Topiramate is an anti-epileptic drug. They're used for a variety of things, including pain management, and generally after various other options have been exhausted. This is because they are quite serious business as meds go, they have a high side-effect profile. Keep an eye on how it affects you, and keep talking to your GP. You'll need to be think about whether a side-effect is a) completely intolerable, b) tolerable but only if it's short-term (e.g. you could live with it for a week or two as long as it goes away after that), c) might be tolerable if it were milder, or b) tolerable as it is. You can also ask the doctor how a side-effect is likely to progress, as they will hopefully know about that. For instance, when I was on Prozac for severe PMS, I felt numb and disconnected, which is particularly unpleasant when you're in a relationship (not sure if I could have coped if I were single). My GP said, "Right, that sort of side effect doesn't improve, and it'll happen with the whole group, so I'm taking you off it." Whereas with other side effects on other meds, she's told me that it'll likely pass in a few weeks if I hang in there. This is why it's important to keep up a good dialogue with your GP. Lots of people just take the med, then realise they don't like it due to side effects or because it's not doing anything useful, and quietly drop it without telling the GP anything at all! Well, if you do that, then how can the GP help you! Apologies if this is something you already know, by the way. I definitely had to learn it the hard way, and I know a lot of people who just don't do it.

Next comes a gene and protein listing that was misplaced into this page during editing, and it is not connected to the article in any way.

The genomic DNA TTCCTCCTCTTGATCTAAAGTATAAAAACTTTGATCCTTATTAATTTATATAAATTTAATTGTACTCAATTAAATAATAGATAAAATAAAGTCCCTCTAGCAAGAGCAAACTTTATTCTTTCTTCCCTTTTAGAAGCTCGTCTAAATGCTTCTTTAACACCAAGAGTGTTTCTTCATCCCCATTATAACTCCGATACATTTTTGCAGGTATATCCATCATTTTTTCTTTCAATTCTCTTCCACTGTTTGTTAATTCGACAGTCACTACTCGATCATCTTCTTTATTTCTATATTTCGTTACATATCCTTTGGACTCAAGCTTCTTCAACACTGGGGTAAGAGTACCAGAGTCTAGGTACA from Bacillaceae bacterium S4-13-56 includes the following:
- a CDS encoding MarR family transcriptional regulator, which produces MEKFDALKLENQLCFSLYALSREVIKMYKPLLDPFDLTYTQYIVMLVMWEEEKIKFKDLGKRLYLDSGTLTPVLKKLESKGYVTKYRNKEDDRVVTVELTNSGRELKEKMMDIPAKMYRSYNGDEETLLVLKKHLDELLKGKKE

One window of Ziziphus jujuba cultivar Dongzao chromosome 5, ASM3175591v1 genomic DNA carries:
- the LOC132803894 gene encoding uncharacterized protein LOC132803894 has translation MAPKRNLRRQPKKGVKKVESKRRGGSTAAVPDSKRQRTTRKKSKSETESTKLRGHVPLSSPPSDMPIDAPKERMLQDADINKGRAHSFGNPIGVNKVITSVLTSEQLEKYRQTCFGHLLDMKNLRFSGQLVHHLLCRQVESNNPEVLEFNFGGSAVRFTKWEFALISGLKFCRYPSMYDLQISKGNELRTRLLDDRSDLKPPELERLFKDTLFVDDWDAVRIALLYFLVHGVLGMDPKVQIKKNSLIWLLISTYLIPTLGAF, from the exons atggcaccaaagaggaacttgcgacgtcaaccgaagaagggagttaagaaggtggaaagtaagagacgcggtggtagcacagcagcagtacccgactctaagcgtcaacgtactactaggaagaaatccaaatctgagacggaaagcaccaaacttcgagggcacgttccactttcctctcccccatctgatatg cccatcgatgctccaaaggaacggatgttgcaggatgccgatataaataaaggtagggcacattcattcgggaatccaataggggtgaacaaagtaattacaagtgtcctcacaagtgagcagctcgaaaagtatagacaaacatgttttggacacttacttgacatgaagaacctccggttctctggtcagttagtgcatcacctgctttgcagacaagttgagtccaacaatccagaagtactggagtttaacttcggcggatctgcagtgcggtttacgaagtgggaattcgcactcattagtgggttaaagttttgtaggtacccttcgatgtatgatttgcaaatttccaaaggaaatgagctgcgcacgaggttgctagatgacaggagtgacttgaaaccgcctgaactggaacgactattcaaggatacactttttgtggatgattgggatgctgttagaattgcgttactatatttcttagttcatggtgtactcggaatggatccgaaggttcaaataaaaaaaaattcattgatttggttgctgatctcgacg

In terms of personal experience, I haven't been on topiramate, but I've been on another anti-epileptic, gabapentin. I had a variety of side-effects, none truly horrific, I think it was moderate to severe, but it also wasn't doing a thing for the pain, so they weren't worth putting up with. They varied according to the dose I was on. I remember that I had word-finding difficulties at 1800mg that went away on a higher dose, but came back again on the way down. The main thing I learned is that you need to withdraw from this group very slowly, otherwise it can be really awful. I had such a horrendous time with withdrawal, despite being tapered off (with hindsight, going down by 300mg/week was too fast for me), that I am never touching that drug group again. But then I have severe ME/CFS and am very sensitive to meds. Still, it's worth being cautious about that.
I hope you manage to give it a good try and that it works out well for you, and if not, that you come off it without problems and manage to find a good alternative.